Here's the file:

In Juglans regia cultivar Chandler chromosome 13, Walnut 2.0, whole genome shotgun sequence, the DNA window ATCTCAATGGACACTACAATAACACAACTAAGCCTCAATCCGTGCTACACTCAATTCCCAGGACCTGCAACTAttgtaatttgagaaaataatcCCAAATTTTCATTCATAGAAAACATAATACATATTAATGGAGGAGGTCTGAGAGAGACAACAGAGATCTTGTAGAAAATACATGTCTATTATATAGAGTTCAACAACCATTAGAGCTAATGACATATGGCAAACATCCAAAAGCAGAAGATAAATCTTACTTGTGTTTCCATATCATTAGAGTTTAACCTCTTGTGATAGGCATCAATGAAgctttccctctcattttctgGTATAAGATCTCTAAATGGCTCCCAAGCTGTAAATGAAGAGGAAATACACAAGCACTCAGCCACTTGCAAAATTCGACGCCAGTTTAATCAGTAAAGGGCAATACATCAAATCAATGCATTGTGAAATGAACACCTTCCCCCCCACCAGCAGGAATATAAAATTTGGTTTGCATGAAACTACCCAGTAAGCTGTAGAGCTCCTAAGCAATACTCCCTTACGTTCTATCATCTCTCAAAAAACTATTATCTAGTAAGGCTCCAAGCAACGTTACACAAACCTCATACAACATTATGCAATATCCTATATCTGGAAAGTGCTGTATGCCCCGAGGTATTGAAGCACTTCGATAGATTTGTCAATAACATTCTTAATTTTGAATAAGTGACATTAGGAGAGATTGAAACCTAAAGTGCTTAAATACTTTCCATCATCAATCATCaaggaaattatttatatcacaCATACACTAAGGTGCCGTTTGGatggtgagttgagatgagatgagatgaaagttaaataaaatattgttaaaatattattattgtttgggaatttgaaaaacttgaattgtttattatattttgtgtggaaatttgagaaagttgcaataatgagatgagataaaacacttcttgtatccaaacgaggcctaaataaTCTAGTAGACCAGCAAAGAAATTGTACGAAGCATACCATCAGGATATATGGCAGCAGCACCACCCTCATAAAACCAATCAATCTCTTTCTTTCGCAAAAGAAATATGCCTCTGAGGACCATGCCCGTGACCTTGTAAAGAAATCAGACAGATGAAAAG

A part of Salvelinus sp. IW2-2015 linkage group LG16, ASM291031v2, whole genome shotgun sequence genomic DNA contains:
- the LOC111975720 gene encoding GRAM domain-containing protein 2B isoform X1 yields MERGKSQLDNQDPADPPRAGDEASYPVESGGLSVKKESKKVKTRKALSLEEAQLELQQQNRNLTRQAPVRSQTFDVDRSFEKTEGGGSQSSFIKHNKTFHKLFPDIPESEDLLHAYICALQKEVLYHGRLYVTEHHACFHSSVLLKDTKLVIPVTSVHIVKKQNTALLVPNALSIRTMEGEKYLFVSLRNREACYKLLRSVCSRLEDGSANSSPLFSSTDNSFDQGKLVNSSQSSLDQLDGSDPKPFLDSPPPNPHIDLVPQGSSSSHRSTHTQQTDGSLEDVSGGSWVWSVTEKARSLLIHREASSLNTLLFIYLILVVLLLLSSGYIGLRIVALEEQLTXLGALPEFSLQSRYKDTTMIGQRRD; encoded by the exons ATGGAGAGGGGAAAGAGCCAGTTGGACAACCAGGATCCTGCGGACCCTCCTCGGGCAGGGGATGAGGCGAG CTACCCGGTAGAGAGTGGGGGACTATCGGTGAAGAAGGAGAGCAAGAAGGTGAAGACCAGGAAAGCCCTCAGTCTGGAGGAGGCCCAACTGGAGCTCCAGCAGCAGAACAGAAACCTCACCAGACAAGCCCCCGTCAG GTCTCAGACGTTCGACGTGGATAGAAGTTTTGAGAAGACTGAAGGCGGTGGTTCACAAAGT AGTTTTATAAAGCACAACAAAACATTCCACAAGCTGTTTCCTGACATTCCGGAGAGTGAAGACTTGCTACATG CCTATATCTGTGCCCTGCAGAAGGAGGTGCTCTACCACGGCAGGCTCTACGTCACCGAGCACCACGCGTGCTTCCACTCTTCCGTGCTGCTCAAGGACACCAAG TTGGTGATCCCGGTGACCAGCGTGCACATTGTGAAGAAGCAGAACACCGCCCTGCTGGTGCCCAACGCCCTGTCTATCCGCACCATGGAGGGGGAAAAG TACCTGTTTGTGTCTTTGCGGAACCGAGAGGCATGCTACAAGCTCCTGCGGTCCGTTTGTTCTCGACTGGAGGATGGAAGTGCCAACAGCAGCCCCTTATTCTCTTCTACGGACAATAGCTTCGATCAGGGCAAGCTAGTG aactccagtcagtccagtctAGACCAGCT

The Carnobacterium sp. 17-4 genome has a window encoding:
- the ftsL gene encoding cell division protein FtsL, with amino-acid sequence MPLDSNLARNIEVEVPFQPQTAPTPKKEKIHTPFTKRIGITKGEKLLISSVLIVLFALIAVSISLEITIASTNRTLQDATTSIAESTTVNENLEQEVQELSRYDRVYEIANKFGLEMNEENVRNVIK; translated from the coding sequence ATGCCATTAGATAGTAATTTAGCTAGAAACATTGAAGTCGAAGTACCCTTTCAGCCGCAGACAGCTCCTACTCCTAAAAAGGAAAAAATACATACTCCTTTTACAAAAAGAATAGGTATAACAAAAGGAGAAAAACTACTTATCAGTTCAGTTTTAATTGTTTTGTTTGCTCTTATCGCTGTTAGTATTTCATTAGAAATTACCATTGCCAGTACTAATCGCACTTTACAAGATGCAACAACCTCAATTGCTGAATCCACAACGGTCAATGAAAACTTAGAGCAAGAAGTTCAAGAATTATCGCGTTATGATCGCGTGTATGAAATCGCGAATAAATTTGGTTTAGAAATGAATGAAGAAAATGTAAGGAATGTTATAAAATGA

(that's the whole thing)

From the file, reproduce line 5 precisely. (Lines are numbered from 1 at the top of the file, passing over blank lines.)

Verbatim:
- the ftsL gene encoding cell division protein FtsL, with amino-acid sequence MPLDSNLARNIEVEVPFQPQTAPTPKKEKIHTPFTKRIGITKGEKLLISSVLIVLFALIAVSISLEITIASTNRTLQDATTSIAESTTVNENLEQEVQELSRYDRVYEIANKFGLEMNEENVRNVIK; translated from the coding sequence ATGCCATTAGATAGTAATTTAGCTAGAAACATTGAAGTCGAAGTACCCTTTCAGCCGCAGACAGCTCCTACTCCTAAAAAGGAAAAAATACATACTCCTTTTACAAAAAGAATAGGTATAACAAAAGGAGAAAAACTACTTATCAGTTCAGTTTTAATTGTTTTGTTTGCTCTTATCGCTGTTAGTATTTCATTAGAAATTACCATTGCCAGTACTAATCGCACTTTACAAGATGCAACAACCTCAATTGCTGAATCCACAACGGTCAATGAAAACTTAGAGCAAGAAGTTCAAGAATTATCGCGTTATGATCGCGTGTATGAAATCGCGAATAAATTTGGTTTAGAAATGAATGAAGAAAATGTAAGGAATGTTATAAAATGA